Cave Explorer Hunts Antibiotics 1,600 Feet Down: Health
In a remote cave 1,600 feet below New Mexico’s Carlsbad Caverns National Park, Hazel Barton, a microbiologist working with Cubist Pharmaceuticals Inc. (CBST), has found a drug-resistant bacteria that may one day help extend the life of Cubist’s best-selling antibiotic, Cubicin.
“We know what the resistance is going to look like,” said Barton, an associate professor at the University of Akron in Ohio. “There’s no resistance now, but in something like 20 years when there is, we’re going to know how to inhibit it.”
Barton’s discovery in Lechuguilla Cave, where humans have rarely set foot since its opening in 1986, is part of a global hunt for never-before-used antibiotics to combat the spread of drug-resistant superbugs. Last month, the World Economic Forum declared drug-resistant bacteria one of the greatest risks to human health in its 2013 Global Risks report. With the pace of new antibiotic development slowing to a crawl, the report warned that the world may face “a scenario in which all antibiotics are rendered ineffective for treating even common infections.”
As bacteria develop resistance to available medicines, modern methods of antibiotic development in labs have failed to keep pace with an emerging crop of superbugs. Many drugmakers have dropped out of the market because of regulatory hurdles and poor return on investment.
That failure carries a steep price. Antibiotic-resistant infections are estimated to add $21 billion to $34 billion in costs to the U.S. health-care system each year, according to the World Economic Forum’s report. Antibiotic-resistant bacteria cause the majority of the 99,000 deaths annually in North America from infections acquired in hospitals, the report said.
By teaming with Barton, Cubist is betting that drug discovery in nature, long abandoned by many other drugmakers, may hold a key to building its share of the global market for branded antibiotics, estimated at $9.5 billion in 2011, according to data compiled by Bloomberg Industries.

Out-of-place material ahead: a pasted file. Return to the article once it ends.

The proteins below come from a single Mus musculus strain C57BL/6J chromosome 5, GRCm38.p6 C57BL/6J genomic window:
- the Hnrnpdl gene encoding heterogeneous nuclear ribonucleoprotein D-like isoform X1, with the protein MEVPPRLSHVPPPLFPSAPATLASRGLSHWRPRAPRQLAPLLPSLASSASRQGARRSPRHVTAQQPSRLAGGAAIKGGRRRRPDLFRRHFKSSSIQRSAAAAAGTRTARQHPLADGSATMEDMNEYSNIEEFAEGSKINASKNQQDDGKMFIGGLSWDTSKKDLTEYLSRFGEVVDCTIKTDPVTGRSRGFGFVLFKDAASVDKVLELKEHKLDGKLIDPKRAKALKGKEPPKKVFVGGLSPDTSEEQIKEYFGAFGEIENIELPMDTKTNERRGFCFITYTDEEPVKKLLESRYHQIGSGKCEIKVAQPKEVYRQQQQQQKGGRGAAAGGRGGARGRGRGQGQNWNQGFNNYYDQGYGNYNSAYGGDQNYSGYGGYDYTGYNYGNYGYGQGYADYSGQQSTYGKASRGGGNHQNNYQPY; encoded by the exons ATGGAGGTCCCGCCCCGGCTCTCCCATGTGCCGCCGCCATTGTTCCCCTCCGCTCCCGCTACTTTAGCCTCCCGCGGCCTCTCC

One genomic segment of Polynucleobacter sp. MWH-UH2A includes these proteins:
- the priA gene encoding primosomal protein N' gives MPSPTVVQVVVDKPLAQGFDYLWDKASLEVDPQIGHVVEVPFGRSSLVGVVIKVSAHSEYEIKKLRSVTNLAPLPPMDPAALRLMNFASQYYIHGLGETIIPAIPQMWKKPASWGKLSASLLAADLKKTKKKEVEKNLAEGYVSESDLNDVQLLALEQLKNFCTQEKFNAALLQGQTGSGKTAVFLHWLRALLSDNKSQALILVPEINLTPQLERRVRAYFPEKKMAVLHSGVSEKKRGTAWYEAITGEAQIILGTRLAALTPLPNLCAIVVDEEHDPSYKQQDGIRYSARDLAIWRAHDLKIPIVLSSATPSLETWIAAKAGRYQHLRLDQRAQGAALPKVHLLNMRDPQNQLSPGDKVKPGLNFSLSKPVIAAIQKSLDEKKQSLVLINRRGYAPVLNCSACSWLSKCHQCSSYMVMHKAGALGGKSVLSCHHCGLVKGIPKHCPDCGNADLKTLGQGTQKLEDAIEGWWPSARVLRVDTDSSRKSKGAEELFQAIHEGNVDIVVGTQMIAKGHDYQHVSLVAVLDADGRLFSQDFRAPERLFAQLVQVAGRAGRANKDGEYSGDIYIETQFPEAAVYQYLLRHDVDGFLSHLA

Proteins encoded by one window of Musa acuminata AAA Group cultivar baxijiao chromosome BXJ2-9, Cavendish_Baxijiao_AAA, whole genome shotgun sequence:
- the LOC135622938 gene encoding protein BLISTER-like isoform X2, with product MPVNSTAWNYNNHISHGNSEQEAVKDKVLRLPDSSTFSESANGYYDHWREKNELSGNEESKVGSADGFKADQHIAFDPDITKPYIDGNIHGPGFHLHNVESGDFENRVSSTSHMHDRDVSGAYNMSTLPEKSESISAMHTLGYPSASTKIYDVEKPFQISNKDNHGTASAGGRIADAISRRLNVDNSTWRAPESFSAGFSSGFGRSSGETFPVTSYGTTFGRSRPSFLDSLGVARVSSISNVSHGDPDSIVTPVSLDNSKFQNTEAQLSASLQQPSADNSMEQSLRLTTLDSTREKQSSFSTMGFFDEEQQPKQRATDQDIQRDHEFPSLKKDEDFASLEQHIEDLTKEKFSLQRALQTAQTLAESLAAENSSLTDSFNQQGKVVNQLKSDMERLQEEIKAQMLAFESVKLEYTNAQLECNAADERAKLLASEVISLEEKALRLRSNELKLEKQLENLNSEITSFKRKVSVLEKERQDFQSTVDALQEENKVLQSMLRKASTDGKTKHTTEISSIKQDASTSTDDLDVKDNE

“Most antibiotics in use today are derived from natural products,” Cubist Chief Executive Officer Michael Bonney said in an interview. “They are nature’s way of arming bacteria in the soil so it can protect its homeland.”
The Lexington, Massachusetts-based company’s best-seller, the antibiotic Cubicin, drew $859.7 million in 2012 revenue, and analysts estimate it will top $1 billion in sales in 2014. The drug accounts for 93 percent of the company’s revenue. Cubist’s shares have more than doubled since 2010.
Cubicin has its roots in the sort of wilderness research that Barton lives for. The drug, also known as daptomycin, was discovered on Mount Ararat, the dormant volcano in eastern Turkey where, according to the Bible, Noah’s ark came to rest.
The medicine is effective against MRSA, or methicillin-resistant Staphylococcus aureus, a bug most commonly acquired in hospitals that has become resistant to other medicines. Cubicin is usually prescribed only after doctors have tried other options in order to curb the resistance that would arise were it to be used more widely.
Cubicin and Barton’s finds are part of a tradition of hunting for antibiotics in nature. In 1928, Alexander Fleming accidentally discovered penicillin when he found bacteria-killing mold growing in an open petri dish that had been left unattended. Subsequent discoveries in soil kicked off exploration efforts around the globe. The antibiotic vancomycin was found in 1953 in the jungles of Borneo. Cephalosporins, another class of bacteria-fighters, were first uncovered in 1948 in a sewer in Sardinia.
In its collaboration with Barton, Cubist adds samples she pulls from caves to its collection of strains that it then screens to find the best potential antibiotics, said Victoria Knight-Cononni, a senior scientist at Cubist who works on the company’s natural products research.
One type of bacteria Barton found in Lechuguilla acts as a predator to other bugs, she said. Studying those bacteria to understand their hunting methods may provide leads to developing new antibiotics.
“We’ve got it in the lab right now hunting other bacteria,” she said. “It grabs them and completely covers the prey bacteria.”
Cubist isn’t confining its antibiotic search to nature alone. The company spends more than half of its discovery budget on finding new antibiotics in nature and developed in the lab, according to Chief Scientific Officer Steve Gilman.